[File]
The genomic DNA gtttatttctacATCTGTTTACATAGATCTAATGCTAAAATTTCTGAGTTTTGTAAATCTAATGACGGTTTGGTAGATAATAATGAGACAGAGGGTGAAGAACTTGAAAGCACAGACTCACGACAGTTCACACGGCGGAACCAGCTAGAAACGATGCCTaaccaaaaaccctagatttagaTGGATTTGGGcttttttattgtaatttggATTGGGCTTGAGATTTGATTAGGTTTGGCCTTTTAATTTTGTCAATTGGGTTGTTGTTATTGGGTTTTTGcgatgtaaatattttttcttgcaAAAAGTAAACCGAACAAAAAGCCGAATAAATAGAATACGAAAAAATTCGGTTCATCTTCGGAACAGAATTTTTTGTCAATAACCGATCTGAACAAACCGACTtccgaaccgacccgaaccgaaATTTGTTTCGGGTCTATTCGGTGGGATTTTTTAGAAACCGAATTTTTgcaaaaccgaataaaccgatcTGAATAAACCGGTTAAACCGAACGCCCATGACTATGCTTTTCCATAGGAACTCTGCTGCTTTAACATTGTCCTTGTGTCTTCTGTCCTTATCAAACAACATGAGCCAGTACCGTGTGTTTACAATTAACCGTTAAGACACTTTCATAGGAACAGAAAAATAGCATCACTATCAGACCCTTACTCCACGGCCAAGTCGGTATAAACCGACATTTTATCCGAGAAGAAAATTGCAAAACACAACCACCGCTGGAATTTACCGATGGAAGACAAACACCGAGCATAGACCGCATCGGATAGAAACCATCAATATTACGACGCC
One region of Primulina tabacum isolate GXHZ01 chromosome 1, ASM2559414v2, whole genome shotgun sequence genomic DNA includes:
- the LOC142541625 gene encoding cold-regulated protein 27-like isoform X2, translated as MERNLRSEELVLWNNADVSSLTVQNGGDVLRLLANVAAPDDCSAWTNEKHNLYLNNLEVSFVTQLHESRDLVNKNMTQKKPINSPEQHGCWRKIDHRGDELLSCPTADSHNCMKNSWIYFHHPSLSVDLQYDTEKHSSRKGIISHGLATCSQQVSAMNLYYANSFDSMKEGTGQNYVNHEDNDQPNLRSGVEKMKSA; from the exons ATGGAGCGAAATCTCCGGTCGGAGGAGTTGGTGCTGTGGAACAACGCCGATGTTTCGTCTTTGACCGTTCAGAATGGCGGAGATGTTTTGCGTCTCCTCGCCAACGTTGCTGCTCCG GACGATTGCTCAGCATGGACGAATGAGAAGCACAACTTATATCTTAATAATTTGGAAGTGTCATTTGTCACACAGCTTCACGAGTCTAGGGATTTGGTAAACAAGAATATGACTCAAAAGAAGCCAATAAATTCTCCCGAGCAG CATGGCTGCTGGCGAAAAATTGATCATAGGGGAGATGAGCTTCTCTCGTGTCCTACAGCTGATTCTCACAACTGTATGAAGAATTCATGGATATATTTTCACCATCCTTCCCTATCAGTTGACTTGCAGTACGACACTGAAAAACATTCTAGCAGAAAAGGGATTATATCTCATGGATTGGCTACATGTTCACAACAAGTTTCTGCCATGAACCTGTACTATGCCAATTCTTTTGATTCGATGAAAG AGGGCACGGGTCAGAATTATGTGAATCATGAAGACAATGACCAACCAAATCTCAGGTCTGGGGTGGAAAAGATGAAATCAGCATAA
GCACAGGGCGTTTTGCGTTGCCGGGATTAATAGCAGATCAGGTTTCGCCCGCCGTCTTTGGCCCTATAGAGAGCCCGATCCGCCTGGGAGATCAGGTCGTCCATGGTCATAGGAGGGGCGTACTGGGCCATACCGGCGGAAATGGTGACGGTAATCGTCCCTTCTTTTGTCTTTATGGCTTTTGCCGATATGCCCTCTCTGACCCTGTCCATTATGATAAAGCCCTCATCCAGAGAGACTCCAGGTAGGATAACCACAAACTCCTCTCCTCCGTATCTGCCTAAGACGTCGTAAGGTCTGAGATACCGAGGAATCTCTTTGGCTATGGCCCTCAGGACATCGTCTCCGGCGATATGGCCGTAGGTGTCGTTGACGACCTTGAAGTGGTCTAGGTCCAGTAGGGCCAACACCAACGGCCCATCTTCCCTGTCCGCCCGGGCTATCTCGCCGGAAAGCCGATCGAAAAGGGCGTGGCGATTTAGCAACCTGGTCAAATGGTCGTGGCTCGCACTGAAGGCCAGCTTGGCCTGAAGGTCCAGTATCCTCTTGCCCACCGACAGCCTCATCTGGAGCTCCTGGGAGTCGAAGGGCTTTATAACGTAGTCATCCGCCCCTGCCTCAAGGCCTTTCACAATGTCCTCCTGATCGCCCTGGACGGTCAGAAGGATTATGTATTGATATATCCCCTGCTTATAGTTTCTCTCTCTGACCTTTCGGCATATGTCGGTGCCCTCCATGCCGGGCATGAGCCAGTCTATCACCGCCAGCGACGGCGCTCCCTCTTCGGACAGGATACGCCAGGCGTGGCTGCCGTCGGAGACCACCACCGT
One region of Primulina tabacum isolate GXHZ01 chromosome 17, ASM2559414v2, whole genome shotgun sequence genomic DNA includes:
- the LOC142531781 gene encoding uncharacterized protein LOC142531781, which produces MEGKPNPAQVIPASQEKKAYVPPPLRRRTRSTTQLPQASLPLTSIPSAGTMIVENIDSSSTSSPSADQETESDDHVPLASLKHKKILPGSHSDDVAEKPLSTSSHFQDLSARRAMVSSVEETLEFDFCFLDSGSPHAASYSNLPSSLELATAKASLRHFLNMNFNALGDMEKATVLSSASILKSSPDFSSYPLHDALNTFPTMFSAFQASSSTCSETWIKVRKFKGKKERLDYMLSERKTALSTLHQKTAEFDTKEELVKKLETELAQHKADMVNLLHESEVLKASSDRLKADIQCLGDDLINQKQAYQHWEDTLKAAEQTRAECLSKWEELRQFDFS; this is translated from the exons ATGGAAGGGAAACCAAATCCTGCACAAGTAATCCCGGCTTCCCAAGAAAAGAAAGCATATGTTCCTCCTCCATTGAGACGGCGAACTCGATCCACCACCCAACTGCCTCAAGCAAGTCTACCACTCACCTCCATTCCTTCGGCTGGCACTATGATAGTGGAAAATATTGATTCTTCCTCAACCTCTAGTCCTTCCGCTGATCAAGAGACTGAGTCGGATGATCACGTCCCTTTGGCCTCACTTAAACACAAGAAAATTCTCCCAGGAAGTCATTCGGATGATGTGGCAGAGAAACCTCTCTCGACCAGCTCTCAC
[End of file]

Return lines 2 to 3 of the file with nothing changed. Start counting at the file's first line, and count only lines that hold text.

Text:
One region of Primulina tabacum isolate GXHZ01 chromosome 1, ASM2559414v2, whole genome shotgun sequence genomic DNA includes:
- the LOC142541625 gene encoding cold-regulated protein 27-like isoform X2, translated as MERNLRSEELVLWNNADVSSLTVQNGGDVLRLLANVAAPDDCSAWTNEKHNLYLNNLEVSFVTQLHESRDLVNKNMTQKKPINSPEQHGCWRKIDHRGDELLSCPTADSHNCMKNSWIYFHHPSLSVDLQYDTEKHSSRKGIISHGLATCSQQVSAMNLYYANSFDSMKEGTGQNYVNHEDNDQPNLRSGVEKMKSA; from the exons ATGGAGCGAAATCTCCGGTCGGAGGAGTTGGTGCTGTGGAACAACGCCGATGTTTCGTCTTTGACCGTTCAGAATGGCGGAGATGTTTTGCGTCTCCTCGCCAACGTTGCTGCTCCG GACGATTGCTCAGCATGGACGAATGAGAAGCACAACTTATATCTTAATAATTTGGAAGTGTCATTTGTCACACAGCTTCACGAGTCTAGGGATTTGGTAAACAAGAATATGACTCAAAAGAAGCCAATAAATTCTCCCGAGCAG CATGGCTGCTGGCGAAAAATTGATCATAGGGGAGATGAGCTTCTCTCGTGTCCTACAGCTGATTCTCACAACTGTATGAAGAATTCATGGATATATTTTCACCATCCTTCCCTATCAGTTGACTTGCAGTACGACACTGAAAAACATTCTAGCAGAAAAGGGATTATATCTCATGGATTGGCTACATGTTCACAACAAGTTTCTGCCATGAACCTGTACTATGCCAATTCTTTTGATTCGATGAAAG AGGGCACGGGTCAGAATTATGTGAATCATGAAGACAATGACCAACCAAATCTCAGGTCTGGGGTGGAAAAGATGAAATCAGCATAA